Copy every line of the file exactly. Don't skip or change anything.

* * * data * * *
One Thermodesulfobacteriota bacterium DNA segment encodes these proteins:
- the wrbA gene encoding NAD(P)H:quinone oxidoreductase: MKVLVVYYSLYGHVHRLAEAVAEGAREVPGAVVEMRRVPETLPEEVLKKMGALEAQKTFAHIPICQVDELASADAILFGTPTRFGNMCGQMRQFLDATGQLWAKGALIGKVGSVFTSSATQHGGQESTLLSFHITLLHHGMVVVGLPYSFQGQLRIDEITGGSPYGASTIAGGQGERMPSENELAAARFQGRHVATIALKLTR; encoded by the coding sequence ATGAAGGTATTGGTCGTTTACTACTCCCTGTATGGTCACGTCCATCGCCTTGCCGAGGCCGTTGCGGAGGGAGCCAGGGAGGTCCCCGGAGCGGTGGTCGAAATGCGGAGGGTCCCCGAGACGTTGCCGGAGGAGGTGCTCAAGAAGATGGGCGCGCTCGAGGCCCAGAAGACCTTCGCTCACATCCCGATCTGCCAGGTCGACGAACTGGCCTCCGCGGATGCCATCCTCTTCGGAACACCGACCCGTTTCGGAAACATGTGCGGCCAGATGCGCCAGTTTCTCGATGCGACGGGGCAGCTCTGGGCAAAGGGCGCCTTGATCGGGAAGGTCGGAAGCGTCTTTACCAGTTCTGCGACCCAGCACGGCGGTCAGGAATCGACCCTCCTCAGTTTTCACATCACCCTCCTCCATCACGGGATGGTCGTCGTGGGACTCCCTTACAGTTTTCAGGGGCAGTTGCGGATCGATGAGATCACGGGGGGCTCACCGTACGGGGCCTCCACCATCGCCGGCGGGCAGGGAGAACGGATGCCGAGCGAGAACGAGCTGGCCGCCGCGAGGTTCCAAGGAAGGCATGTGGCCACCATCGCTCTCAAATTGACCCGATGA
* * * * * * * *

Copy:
One Thermodesulfobacteriota bacterium DNA segment encodes these proteins:
- the wrbA gene encoding NAD(P)H:quinone oxidoreductase: MKVLVVYYSLYGHVHRLAEAVAEGAREVPGAVVEMRRVPETLPEEVLKKMGALEAQKTFAHIPICQVDELASADAILFGTPTRFGNMCGQMRQFLDATGQLWAKGALIGKVGSVFTSSATQHGGQESTLLSFHITLLHHGMVVVGLPYSFQGQLRIDEITGGSPYGASTIAGGQGERMPSENELAAARFQGRHVATIALKLTR; encoded by the coding sequence ATGAAGGTATTGGTCGTTTACTACTCCCTGTATGGTCACGTCCATCGCCTTGCCGAGGCCGTTGCGGAGGGAGCCAGGGAGGTCCCCGGAGCGGTGGTCGAAATGCGGAGGGTCCCCGAGACGTTGCCGGAGGAGGTGCTCAAGAAGATGGGCGCGCTCGAGGCCCAGAAGACCTTCGCTCACATCCCGATCTGCCAGGTCGACGAACTGGCCTCCGCGGATGCCATCCTCTTCGGAACACCGACCCGTTTCGGAAACATGTGCGGCCAGATGCGCCAGTTTCTCGATGCGACGGGGCAGCTCTGGGCAAAGGGCGCCTTGATCGGGAAGGTCGGAAGCGTCTTTACCAGTTCTGCGACCCAGCACGGCGGTCAGGAATCGACCCTCCTCAGTTTTCACATCACCCTCCTCCATCACGGGATGGTCGTCGTGGGACTCCCTTACAGTTTTCAGGGGCAGTTGCGGATCGATGAGATCACGGGGGGCTCACCGTACGGGGCCTCCACCATCGCCGGCGGGCAGGGAGAACGGATGCCGAGCGAGAACGAGCTGGCCGCCGCGAGGTTCCAAGGAAGGCATGTGGCCACCATCGCTCTCAAATTGACCCGATGA